Unplug and relax at Cervantes

Photo of Sam Jeremic

SAM JEREMIC is won over by authentic coastal charms

Despite living in Perth for nearly 20 years, I’d never managed to make the short trip up the coast to WA’s favourite lobster town. Finally, with my partner and four-year-old son in tow, we packed up the car and headed north to tick Cervantes off the list.

It felt like mere minutes after leaving the Mitchell Freeway when the surroundings started to change. This stretch of coast has its own distinct feel: stark white sand dunes contrasting with the rich green shrubbery somehow protruding from it, on either side of you as you head up Indian Ocean Drive.

Upon arrival, we were sceptical. As someone who grew up on WA’s south coast, this was a very familiar type of day: high 20s but also windy — the type of day where a trip to the beach generally ends up being chilly, sandblasted exercise in pretending you’re having fun. Fortunately, the breeze this day was warm — but not as warm as the water. Crystal-clear and protected by outer reefs, we could have spent all afternoon lolling in the calm shallows. After an hour effortlessly rolled by, our stomachs led us to Cervantes proper.

There’s no escaping the town’s lobster industry: images of rock lobster are scattered on artworks and installations throughout the streets, while its welcome sign is made from lobster pot buoys. So, the iconic Lobster Shack in town seemed the logical lunch choice.

Right on the beach, its massive deck is a fantastic spot to soak up some rays, have a beer and also grab a feed of topnotch seafood while the youngsters amuse themselves in the indoor playground. My better half and I treated ourselves to a half lobster, chips and salad for under $40, but there is cheaper, still tasty fare also available.

After unpacking at our digs, the weather and Ronsard Bay’s warm, clear water proved too inviting, seeing a leisurely beach walk turn into an impromptu second swim for the day.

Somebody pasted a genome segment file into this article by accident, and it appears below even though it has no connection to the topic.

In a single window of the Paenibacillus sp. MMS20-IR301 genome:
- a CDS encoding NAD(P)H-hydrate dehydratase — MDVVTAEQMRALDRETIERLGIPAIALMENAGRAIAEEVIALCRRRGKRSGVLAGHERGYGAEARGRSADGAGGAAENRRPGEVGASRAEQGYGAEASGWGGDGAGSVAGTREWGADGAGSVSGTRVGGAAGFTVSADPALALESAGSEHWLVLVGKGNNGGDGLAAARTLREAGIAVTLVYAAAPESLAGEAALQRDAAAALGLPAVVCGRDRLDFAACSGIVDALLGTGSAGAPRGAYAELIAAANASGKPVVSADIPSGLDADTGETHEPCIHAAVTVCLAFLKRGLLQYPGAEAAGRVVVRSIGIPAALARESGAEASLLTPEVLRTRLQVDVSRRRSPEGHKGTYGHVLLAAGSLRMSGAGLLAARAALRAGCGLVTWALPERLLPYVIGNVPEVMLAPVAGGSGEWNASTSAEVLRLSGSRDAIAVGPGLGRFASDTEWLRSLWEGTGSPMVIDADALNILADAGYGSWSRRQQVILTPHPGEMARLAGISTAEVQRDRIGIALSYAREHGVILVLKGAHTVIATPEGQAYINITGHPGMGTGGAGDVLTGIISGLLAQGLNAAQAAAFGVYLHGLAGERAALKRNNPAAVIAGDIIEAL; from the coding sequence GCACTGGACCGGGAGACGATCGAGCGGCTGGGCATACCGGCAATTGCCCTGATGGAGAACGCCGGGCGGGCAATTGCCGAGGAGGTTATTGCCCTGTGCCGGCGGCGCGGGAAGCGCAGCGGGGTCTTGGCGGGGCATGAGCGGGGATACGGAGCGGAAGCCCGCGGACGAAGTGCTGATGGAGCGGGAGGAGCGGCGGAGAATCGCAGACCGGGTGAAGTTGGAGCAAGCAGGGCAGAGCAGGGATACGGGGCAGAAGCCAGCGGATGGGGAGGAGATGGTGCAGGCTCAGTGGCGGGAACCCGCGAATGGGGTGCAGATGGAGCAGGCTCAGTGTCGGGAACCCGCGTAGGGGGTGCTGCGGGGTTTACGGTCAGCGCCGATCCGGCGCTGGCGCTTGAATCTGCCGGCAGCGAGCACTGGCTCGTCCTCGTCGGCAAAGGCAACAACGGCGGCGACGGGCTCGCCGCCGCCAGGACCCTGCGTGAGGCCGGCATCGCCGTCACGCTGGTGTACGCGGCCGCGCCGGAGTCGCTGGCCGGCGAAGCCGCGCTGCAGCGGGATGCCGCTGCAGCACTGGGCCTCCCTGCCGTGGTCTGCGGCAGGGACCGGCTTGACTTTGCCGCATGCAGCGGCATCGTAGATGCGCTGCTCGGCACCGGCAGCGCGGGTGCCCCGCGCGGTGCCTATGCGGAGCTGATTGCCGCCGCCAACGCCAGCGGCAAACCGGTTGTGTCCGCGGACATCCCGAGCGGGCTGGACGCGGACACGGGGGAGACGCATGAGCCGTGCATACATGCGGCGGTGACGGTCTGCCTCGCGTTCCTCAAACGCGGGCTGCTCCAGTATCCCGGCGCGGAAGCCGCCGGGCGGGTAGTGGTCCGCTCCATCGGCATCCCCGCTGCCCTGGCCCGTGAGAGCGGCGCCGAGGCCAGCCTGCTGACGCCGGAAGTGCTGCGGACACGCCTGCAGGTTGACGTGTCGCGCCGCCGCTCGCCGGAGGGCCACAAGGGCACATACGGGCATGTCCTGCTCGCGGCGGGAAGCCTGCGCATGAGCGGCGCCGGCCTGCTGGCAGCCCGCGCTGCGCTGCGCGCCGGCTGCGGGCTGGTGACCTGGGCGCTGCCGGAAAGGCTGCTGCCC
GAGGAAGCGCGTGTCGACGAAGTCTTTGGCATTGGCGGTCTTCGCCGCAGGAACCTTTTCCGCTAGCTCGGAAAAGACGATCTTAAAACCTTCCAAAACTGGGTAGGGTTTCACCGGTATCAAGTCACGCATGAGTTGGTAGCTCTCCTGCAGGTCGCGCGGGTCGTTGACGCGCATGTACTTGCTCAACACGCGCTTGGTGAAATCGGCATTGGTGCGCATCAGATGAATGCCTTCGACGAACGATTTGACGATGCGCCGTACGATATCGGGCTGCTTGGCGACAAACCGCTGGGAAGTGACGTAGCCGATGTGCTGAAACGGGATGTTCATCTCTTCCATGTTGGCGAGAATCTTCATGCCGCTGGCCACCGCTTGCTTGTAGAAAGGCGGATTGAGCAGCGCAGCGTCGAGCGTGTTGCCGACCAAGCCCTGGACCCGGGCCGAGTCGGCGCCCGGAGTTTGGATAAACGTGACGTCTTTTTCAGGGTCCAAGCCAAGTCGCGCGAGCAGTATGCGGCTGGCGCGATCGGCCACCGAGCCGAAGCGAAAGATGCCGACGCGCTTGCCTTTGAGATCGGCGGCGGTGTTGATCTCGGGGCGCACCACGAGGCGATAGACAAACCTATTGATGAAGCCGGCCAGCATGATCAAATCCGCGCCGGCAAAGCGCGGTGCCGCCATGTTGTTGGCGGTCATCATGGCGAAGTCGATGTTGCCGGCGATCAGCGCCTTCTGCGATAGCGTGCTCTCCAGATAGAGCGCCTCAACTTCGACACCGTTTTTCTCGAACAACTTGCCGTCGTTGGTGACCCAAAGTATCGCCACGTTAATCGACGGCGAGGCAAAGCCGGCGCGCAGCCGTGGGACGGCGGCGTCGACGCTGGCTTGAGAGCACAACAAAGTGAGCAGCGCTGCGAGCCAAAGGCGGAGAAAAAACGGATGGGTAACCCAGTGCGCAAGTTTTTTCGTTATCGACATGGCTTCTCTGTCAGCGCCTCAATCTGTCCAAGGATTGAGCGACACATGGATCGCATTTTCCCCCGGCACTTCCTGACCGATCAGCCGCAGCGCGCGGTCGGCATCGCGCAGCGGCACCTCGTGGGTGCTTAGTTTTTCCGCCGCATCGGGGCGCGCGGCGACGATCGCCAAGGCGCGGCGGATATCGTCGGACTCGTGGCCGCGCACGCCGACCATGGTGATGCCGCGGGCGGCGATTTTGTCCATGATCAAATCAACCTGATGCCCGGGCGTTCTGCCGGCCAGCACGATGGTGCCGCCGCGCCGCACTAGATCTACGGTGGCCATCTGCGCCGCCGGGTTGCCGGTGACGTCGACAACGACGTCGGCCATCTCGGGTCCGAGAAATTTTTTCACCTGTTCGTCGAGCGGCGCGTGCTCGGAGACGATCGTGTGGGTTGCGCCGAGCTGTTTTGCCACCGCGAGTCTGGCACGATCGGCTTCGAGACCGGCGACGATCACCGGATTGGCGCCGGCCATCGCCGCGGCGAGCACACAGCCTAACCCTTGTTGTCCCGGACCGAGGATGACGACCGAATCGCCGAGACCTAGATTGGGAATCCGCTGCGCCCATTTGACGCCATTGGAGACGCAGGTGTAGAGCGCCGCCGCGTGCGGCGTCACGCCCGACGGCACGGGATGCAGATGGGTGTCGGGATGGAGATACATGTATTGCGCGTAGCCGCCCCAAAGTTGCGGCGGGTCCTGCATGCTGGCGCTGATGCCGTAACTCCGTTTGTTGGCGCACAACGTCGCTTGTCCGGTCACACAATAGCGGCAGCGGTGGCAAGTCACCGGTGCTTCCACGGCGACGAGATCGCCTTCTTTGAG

Of course, there is one hotspot which demands visiting when in Cervantes — but, truth be told, we weren’t all that excited to visit the Pinnacles. Good thing we didn’t listen to our slacker selves. A sunset trip to the Pinnacles was a highlight. The towering structures casting lengthening shadows created a truly alien, spooky landscape — something which deserved its own 2001: A Space Odyssey-like theme music.

A bonus: the winding Pinnacles Drive’s firm sand means no four-wheel-drive is required.

After a weekend wandering around the town and surrounds, what stands out about Cervantes is its authenticity. It offers everything you need, but does it in a more old school way: groceries come from a general store, while the servo doubles as a takeout joint and offers burgers for less than $10. Most other towns such as this have the ubiquitous big, new shopping complex shoehorned into them, all with the exact same shops as each other. You can’t tar Cervantes with that brush though.

As a weekend getaway, Cervantes doesn’t lack much: enough interesting sites to stave off boredom, enough relaxing spots to unplug and do nothing — all with a splash of charm and soul.

This is an edited version of the original, full-length story, which you can read here.

A message from Travel Editor Stephen Scourfield...

Thanks for reading us – we value your continuing interest and our connection with you.

But as our readers increasingly move to digital, we have to keep up with them.

As I’m sure you’ll appreciate, there are costs involved in doing what we do for you.

To support Travel, reading the full story now requires a digital subscription (it’s $1 a day for full access to thewest.com.au, for all your devices).

If you have the newspaper home delivered, you may already have complimentary premium access to thewest.com.au and our digital editions.

And we have other packages, including $9 a week for the weekend papers and everyday digital.

Stephen Scourfield


Sam Jeremic was a guest of RAC Cervantes. They have not seen or reviewed this story.